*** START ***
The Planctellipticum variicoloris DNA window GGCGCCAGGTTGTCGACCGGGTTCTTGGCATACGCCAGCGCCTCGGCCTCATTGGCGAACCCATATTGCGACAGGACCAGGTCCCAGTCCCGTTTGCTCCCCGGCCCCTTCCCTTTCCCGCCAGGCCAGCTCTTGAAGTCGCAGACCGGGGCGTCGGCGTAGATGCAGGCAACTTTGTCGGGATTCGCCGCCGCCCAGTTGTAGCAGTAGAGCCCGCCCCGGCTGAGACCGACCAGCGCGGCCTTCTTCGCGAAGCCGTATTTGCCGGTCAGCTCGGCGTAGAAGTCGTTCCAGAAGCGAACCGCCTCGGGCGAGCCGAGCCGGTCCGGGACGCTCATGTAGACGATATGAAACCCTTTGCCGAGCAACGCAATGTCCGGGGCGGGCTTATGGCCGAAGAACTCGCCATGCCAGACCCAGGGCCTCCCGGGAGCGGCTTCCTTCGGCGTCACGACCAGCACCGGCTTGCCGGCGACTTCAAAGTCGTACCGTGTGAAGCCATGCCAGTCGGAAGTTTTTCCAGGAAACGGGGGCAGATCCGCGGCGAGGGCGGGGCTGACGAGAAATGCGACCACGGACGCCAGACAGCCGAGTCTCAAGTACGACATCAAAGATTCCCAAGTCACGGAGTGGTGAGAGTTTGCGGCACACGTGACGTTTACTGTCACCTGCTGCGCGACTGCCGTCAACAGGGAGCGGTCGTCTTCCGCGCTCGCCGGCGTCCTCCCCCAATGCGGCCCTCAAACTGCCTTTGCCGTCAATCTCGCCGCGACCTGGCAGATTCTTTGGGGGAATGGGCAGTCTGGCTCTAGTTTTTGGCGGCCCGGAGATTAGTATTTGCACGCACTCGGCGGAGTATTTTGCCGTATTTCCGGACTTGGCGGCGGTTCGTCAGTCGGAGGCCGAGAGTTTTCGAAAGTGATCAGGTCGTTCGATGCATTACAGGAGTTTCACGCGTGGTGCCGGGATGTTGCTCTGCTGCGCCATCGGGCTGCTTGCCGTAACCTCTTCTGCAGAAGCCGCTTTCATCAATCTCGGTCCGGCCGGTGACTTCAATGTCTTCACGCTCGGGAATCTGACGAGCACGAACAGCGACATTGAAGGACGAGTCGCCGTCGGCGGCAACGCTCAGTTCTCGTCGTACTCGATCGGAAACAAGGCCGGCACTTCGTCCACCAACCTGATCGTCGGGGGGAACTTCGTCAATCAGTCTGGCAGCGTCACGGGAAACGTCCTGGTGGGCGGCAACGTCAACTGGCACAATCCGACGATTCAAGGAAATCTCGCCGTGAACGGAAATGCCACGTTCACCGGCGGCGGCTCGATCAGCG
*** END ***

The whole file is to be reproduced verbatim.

The Planctellipticum variicoloris DNA window GGCGCCAGGTTGTCGACCGGGTTCTTGGCATACGCCAGCGCCTCGGCCTCATTGGCGAACCCATATTGCGACAGGACCAGGTCCCAGTCCCGTTTGCTCCCCGGCCCCTTCCCTTTCCCGCCAGGCCAGCTCTTGAAGTCGCAGACCGGGGCGTCGGCGTAGATGCAGGCAACTTTGTCGGGATTCGCCGCCGCCCAGTTGTAGCAGTAGAGCCCGCCCCGGCTGAGACCGACCAGCGCGGCCTTCTTCGCGAAGCCGTATTTGCCGGTCAGCTCGGCGTAGAAGTCGTTCCAGAAGCGAACCGCCTCGGGCGAGCCGAGCCGGTCCGGGACGCTCATGTAGACGATATGAAACCCTTTGCCGAGCAACGCAATGTCCGGGGCGGGCTTATGGCCGAAGAACTCGCCATGCCAGACCCAGGGCCTCCCGGGAGCGGCTTCCTTCGGCGTCACGACCAGCACCGGCTTGCCGGCGACTTCAAAGTCGTACCGTGTGAAGCCATGCCAGTCGGAAGTTTTTCCAGGAAACGGGGGCAGATCCGCGGCGAGGGCGGGGCTGACGAGAAATGCGACCACGGACGCCAGACAGCCGAGTCTCAAGTACGACATCAAAGATTCCCAAGTCACGGAGTGGTGAGAGTTTGCGGCACACGTGACGTTTACTGTCACCTGCTGCGCGACTGCCGTCAACAGGGAGCGGTCGTCTTCCGCGCTCGCCGGCGTCCTCCCCCAATGCGGCCCTCAAACTGCCTTTGCCGTCAATCTCGCCGCGACCTGGCAGATTCTTTGGGGGAATGGGCAGTCTGGCTCTAGTTTTTGGCGGCCCGGAGATTAGTATTTGCACGCACTCGGCGGAGTATTTTGCCGTATTTCCGGACTTGGCGGCGGTTCGTCAGTCGGAGGCCGAGAGTTTTCGAAAGTGATCAGGTCGTTCGATGCATTACAGGAGTTTCACGCGTGGTGCCGGGATGTTGCTCTGCTGCGCCATCGGGCTGCTTGCCGTAACCTCTTCTGCAGAAGCCGCTTTCATCAATCTCGGTCCGGCCGGTGACTTCAATGTCTTCACGCTCGGGAATCTGACGAGCACGAACAGCGACATTGAAGGACGAGTCGCCGTCGGCGGCAACGCTCAGTTCTCGTCGTACTCGATCGGAAACAAGGCCGGCACTTCGTCCACCAACCTGATCGTCGGGGGGAACTTCGTCAATCAGTCTGGCAGCGTCACGGGAAACGTCCTGGTGGGCGGCAACGTCAACTGGCACAATCCGACGATTCAAGGAAATCTCGCCGTGAACGGAAATGCCACGTTCACCGGCGGCGGCTCGATCAGCG